Foliar vs. soil zinc fertilization in wheat
Zinc deficiency is the fifth most important risk factor associated with illness and death in the developing world, and affects about one-third of the world's population. The two main contributing factors to zinc deficiency in the diet are zinc-deficient soil and limited bioavailability of zinc due to phytic acid.
Thus, researchers used field and greenhouse experiments to compare the efficacy of soil and foliar zinc fertilization in improving grain zinc concentration and bioavailability of wheat grain grown on potentially zinc-deficient calcareous soil. They found that foliar application of zinc increased grain zinc concentration more than soil application did. Zinc fertilization had no significant effect on grain yield.
Results from the two-year field experiment on triticum aestivum L. determined that soil zinc application increased soil DTPA-Zn (zinc) by an average of 174%, but had no significant effect on grain zinc concentration. In contrast, foliar zinc application increased grain zinc concentration by an average of 61%, and Zn bioavailability by an average of 36%. Soil DTPA-Zn concentrations varied depending on wheat cultivars. There were also significant differences in grain phytic acid concentration among the cultivars.
Source: Science of Food and Agriculture
“Comparison of soil and foliar zinc application for enhancing grain zinc content of wheat when grown on potentially zinc-deficient calcareous soils”
Authors: Ai-qing Zhao, Xiao-hong Tian, Yu-xian Cao, Xin-chun Lu and Ting Liu
Liberalized trade in Guatemala compromising food security
The neoliberal restructuring of the Guatemalan economy has undermined the country's long-standing self-sufficiency in maize, its staple crop, and likely contributed to the loss of crop genetic resources in a megacenter of agricultural biodiversity, according to a paper by University of Toronto assistant professor S. Ryan Isakson.
The author argues that the liberalization of trade and agricultural policies in Guatemala has undermined a range of objectives, such as access to food, the environmental sustainability of production practices, the nutritional composition of diets and the rights of food producers -thereby compromising domestic food sovereignty and global food security. Small-scale farmers have been encouraged to conform to the country's supposed comparative advantage in non-traditional export crops, resulting in widening inequality, a growing dependence upon imported grain and agrochemicals, environmental degradation and decreased food security.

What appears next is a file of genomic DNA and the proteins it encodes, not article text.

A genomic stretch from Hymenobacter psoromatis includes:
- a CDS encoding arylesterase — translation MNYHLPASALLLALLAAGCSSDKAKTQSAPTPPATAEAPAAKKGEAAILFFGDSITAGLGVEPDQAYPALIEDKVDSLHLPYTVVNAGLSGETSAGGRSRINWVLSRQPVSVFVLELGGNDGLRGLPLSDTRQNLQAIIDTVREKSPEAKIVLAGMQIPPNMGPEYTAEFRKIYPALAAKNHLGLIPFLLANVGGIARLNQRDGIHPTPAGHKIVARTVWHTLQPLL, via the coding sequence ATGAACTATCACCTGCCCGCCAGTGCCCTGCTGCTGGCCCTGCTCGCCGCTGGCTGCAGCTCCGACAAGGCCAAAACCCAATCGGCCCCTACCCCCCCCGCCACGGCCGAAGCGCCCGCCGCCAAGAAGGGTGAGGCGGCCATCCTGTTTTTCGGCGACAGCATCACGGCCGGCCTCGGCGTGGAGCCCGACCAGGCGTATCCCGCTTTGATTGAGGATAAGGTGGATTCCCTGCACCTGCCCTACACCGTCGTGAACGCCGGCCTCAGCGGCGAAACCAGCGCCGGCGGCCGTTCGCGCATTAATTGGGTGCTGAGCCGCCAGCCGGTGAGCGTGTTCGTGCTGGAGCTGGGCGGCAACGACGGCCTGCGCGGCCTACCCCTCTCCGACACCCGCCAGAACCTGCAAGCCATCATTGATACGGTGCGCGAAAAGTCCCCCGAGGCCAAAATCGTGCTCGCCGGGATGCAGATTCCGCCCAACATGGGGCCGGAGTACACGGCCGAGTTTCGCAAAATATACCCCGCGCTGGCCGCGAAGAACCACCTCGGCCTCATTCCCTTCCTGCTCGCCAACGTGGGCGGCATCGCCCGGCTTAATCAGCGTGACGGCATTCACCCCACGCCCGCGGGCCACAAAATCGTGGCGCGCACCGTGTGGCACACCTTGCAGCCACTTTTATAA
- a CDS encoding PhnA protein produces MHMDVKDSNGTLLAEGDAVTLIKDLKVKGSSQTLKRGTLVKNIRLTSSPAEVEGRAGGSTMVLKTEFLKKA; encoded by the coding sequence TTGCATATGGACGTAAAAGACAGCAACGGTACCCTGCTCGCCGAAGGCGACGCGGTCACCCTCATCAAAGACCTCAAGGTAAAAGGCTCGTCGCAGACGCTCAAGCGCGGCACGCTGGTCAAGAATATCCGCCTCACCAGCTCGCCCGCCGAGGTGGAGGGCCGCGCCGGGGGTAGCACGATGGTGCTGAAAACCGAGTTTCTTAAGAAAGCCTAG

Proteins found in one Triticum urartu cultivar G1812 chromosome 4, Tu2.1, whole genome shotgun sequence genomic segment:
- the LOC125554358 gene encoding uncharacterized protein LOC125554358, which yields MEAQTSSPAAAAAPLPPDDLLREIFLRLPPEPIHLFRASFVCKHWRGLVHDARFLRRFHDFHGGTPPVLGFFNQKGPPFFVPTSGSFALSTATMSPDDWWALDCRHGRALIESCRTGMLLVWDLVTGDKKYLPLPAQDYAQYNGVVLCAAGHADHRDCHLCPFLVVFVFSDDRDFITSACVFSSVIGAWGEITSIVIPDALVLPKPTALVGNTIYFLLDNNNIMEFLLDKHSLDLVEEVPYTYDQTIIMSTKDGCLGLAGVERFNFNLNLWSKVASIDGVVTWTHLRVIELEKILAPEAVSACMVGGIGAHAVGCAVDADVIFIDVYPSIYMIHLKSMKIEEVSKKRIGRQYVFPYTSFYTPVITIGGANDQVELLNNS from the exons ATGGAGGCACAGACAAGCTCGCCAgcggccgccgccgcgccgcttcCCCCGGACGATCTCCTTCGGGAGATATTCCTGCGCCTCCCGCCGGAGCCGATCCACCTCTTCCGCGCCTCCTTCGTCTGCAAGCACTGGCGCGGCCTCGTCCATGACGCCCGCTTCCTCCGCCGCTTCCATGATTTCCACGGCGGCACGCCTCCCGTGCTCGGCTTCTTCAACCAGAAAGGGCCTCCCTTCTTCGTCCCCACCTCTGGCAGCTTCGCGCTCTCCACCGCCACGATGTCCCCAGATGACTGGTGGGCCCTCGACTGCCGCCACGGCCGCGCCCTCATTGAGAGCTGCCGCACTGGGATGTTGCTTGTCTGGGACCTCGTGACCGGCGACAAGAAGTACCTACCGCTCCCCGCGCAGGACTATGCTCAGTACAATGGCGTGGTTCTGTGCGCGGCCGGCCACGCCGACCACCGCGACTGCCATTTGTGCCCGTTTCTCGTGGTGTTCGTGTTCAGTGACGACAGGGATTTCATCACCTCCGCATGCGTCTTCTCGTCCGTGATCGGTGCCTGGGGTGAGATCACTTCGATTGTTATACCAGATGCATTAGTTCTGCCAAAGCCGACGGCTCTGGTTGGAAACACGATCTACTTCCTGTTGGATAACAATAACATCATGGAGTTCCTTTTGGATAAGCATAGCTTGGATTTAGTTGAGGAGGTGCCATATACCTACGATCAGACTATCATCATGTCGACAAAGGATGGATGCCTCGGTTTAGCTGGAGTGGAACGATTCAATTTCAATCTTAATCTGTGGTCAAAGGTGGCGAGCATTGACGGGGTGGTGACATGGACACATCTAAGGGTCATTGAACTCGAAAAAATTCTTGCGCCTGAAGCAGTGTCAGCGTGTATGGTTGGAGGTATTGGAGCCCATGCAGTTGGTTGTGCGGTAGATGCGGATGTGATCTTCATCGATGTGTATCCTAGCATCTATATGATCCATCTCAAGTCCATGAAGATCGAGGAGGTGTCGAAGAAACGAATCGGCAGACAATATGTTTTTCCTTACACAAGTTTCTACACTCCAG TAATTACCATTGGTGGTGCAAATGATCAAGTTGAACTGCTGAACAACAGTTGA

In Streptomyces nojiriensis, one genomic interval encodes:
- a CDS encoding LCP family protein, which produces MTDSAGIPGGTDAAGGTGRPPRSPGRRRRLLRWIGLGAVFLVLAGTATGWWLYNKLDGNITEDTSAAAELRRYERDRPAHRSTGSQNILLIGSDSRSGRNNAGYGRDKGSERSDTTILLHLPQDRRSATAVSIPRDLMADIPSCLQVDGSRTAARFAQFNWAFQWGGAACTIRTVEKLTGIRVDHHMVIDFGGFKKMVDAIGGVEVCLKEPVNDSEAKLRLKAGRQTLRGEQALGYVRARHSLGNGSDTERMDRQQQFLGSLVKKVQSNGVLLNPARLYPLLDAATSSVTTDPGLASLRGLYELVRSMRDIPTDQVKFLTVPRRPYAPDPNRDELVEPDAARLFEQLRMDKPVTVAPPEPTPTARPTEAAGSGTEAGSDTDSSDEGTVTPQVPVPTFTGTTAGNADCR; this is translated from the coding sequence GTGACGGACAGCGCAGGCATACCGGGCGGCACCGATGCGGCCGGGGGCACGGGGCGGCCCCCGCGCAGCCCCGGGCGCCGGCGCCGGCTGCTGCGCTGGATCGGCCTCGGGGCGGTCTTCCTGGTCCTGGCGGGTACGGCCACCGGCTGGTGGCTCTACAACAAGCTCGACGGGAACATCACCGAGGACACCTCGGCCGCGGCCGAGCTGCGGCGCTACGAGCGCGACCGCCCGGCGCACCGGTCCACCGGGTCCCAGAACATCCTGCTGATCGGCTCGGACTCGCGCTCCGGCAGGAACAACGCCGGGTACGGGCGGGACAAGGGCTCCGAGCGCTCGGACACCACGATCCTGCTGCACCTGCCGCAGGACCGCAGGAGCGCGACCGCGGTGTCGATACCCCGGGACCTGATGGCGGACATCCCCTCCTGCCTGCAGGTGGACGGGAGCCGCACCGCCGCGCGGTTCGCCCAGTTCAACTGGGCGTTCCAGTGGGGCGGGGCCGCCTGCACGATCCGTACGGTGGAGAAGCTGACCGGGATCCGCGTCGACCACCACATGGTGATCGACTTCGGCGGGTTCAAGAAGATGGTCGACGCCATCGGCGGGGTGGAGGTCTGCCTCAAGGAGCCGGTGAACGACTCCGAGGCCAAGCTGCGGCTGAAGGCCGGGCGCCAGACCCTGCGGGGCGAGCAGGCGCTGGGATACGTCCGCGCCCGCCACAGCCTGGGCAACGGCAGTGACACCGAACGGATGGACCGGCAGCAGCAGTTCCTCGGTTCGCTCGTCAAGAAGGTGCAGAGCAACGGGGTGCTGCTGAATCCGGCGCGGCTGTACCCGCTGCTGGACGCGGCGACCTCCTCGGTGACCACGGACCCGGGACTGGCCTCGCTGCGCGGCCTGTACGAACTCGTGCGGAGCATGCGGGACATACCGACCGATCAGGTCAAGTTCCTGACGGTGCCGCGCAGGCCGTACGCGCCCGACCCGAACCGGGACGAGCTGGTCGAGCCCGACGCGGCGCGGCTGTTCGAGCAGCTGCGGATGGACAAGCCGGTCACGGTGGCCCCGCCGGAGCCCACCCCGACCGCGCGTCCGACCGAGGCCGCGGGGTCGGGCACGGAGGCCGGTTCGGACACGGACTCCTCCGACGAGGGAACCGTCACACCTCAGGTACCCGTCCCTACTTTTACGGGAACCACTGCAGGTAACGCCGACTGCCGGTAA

“The displacement of maize agriculture in favor of non-traditional agricultural exports has benefited powerful actors in Guatemala and abroad, but it has also compromised the ecological base for agriculture and undermined the foundation for a reliable, nutritious and culturally meaningful diet for a significant portion of the country's rural poor,” he wrote. “Rather than expanding choice, neoliberal restructuring has constrained the economic autonomy of the Guatemalan peasantry, conscripting it into an economically and environmentally vulnerable food system that is rendered even more so by the peasantry's very conscription.”
Source: Agrarian Change
“Maize Diversity and the Political Economy of Agrarian Restructuring in Guatemala”
Author: S. Ryan Isakson
Charting temperature changes’ effects on maize yields
The largest maize crop model intercomparison to date found that temperature changes resulting from global climate change will likely have the largest impact on maize yields by the end of this century. With the goal of analyzing the sensitivity of simulated yields to changes in temperature and atmospheric carbon dioxide concentrations (CO2), researchers created the largest maize crop model intercomparison of its kind, comparing 23 different models. The models were evaluated for four locations representing a wide range of conditions: Lusignan (France), Ames (USA), Rio Verde (Brazil) and Morogoro (Tanzania).
Temperature increase had strong negative influence on modeled yield response of roughly −0.5 Mg ha−1 per degree Celcius. Doubling CO2 from 360 to 720 μmol mol−1 increased grain yield by 7.5% on average across models and the sites, thus making temperature the main factor altering maize yields at the end of this century. Furthermore, the researchers found a large uncertainty in the yield response to CO2 among models. Model responses to temperature and CO2 did not differ whether models were simulated with low calibration information or a high level of calibration information.
While individual models differed considerably in absolute yield simulation at the four sites, a minimum number of models was able to simulate absolute yields accurately at the four sites even with low data for calibration, thus suggesting that grouping the models has merit.
Source: Global Change Biology
“How do various maize crop models vary in their responses to climate change factors?”
Authors: Bassu, S., Brisson, N., Durand, J.-L., Boote, K., Lizaso, J., Jones, J. W., Rosenzweig, C., Ruane, A. C., Adam, M., Baron, C., Basso, B., Biernath, C., Boogaard, H., Conijn, S., Corbeels, M., Deryng, D., De Sanctis, G., Gayler, S., Grassini, P., Hatfield, J., Hoek, S., Izaurralde, C., Jongschaap, R., Kemanian, A. R., Kersebaum, K. C., Kim, S.-H., Kumar, N. S., Makowski, D., Müller, C., Nendel, C., Priesack, E., Pravia, M. V., Sau, F., Shcherbak, I., Tao, F., Teixeira, E., Timlin, D. and Waha, K.